Sotu Stories at Techdirt.


from don’t-do-what-putin-wants department

I’ve heard rumors from many quarters that President Biden might mention Section 230 in tonight’s State of the Union address, and I see no reason why he should, unless not to venerate her. Because it is only because of the existence of Section 230 that we, or the world, have a chance against the threats we face, especially right now.

In any crisis, there is always the urge to use the moment to push your case forward and affirm that what is happening illustrates how right everything you have advocated for has always been. But sometimes the correctness of that position is exactly what the moment shows. And such is the case now.

The Russian invasion of Ukraine demonstrates the critical importance of freedom of expression, including freedom of expression online, and the legal constructs that enable it. Dangerous people like Putin depend on silence to bring about their destruction so that their actions can continue undetected and undeterred by dissent. As we see, Putin is demanding that his own people be unplugged internet, and engage in tactics to disconnect everyone, that’s why: because freedom of speech is a powerful defense against bullies, and it’s a he does not want to face.

People always need to talk to each other, and sometimes their very survival, let alone the future political stability of their nation, depends on their ability to share ideas and information. The Internet is a wonderful tool that allows such an exchange of expressions to an unprecedented or unsubstitutable degree. It, and the Article 230 status that allows it to be this fantastic global tool to keep people connected, is a great gift we gave our future years ago, and without which we would be today. infinitely poorer today. This war is just one example.

Which is not to say that everything is perfect with the internet and all the ways people use it. We have never lived in a time when everyone could be connected. But there is no simple solution to any of the difficult challenges that our new digitally interconnected life has revealed. We shouldn’t pretend there are, and we certainly shouldn’t fool ourselves into believing that section 230 is a low hanging fruit that, if picked, would miraculously solve all our problems without creating any countless others, some much worse.

Because it would be making a tyrant like Putin’s bid to take any action that would end up crippling the ability to speak and exchange information online, and to take such drastic and consecutive action that would affect all speakers everywhere simply because some used their speech rights poorly. When people abuse power, speaking out is what gives those they want to hurt the power to stand up against them. And the internet is what allows us all to hear them. Yet whenever lawmakers flirt with repealing Section 230, circumventing Section 230, or even “reforming” Section 230, they invite fate: a world without Internet and without this crucial means for people to stay connected to each other. when they need it most.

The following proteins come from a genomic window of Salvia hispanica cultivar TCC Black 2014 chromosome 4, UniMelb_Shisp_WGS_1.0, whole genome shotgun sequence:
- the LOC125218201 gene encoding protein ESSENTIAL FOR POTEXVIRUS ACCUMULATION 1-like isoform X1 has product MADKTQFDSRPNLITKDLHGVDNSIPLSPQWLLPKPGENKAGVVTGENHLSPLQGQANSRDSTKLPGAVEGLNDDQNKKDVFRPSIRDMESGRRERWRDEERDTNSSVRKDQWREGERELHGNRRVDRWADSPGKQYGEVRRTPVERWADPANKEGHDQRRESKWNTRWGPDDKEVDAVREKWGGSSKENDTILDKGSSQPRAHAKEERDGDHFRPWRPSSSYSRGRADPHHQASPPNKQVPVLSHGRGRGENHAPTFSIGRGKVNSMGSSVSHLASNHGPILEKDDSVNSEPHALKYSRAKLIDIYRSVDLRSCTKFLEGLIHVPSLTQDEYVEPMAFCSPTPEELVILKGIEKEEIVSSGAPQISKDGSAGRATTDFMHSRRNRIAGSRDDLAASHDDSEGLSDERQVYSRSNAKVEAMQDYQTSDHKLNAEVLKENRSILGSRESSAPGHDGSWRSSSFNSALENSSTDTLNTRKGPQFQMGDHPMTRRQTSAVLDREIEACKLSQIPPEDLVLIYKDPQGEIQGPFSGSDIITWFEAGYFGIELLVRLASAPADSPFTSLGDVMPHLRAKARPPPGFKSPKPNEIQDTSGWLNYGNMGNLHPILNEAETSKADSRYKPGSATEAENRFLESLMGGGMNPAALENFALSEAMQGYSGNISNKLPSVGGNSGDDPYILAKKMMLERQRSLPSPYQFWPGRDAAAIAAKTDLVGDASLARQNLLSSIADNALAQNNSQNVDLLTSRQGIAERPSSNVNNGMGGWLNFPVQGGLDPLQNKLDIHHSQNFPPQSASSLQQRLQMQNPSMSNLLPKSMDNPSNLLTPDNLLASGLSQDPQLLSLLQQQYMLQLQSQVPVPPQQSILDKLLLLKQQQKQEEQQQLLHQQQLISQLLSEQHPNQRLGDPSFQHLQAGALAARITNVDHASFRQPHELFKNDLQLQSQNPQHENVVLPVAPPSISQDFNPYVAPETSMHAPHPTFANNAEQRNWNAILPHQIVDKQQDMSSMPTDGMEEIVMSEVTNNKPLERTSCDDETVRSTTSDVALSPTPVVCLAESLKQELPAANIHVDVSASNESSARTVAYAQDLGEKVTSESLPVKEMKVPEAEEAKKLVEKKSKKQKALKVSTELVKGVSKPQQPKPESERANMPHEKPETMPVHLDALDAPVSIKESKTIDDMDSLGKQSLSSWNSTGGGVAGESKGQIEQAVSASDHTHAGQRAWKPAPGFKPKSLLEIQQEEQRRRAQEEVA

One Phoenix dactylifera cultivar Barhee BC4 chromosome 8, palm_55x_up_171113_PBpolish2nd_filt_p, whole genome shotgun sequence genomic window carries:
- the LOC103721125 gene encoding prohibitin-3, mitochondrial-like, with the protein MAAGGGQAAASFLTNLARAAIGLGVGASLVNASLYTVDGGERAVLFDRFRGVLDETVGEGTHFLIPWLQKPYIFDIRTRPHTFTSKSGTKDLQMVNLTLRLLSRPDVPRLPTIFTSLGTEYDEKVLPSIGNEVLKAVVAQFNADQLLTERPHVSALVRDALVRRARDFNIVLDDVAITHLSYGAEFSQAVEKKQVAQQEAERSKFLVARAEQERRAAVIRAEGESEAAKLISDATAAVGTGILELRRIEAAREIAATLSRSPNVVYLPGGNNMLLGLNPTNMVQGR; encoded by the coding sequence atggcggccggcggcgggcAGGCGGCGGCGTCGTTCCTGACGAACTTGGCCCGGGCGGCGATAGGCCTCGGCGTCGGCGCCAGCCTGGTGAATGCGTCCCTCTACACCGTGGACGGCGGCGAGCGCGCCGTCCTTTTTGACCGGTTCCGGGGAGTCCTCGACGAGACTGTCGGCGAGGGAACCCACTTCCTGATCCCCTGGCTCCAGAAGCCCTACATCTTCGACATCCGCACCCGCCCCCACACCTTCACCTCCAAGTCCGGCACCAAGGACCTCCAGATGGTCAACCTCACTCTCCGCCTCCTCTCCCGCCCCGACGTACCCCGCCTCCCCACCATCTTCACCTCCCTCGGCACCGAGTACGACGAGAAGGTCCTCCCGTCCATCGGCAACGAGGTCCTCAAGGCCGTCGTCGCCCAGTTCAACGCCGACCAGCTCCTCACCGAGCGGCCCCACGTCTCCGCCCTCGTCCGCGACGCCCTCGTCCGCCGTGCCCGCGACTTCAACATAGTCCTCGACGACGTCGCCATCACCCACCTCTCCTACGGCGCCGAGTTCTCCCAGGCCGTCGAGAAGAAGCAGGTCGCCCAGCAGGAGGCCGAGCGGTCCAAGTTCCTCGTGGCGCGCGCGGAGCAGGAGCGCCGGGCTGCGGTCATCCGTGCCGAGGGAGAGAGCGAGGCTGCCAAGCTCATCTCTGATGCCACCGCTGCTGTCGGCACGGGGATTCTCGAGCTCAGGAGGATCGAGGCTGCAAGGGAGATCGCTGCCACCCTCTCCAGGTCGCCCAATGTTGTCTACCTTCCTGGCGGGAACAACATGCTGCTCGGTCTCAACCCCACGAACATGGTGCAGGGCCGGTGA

Every time we casually try to play with this essential legal protection that Internet services depend on to provide the services that speakers around the world depend on, we threaten to destroy that which evens our chances against totalitarian danger. The absurdity of this regulatory call to harm Section 230, and therefore the Internet, and therefore the world, should therefore be apparent. At a time when we need to stand up for our principles and our friends the most, it makes absolutely no sense to disarm ourselves and get rid of the greatest weapon in the world against the threats we all face. The internet allows people to express themselves, and there’s nothing to be gained by making sure they can’t – but especially not now. Now is not the time to do anything to restrict speech and leave people desperately crying out for help from the world as isolated as their abusers want them to be.

Filed Under: internet regulations, joe biden, russia, section 230, sotu, state of the union, ukraine, vladimir putin

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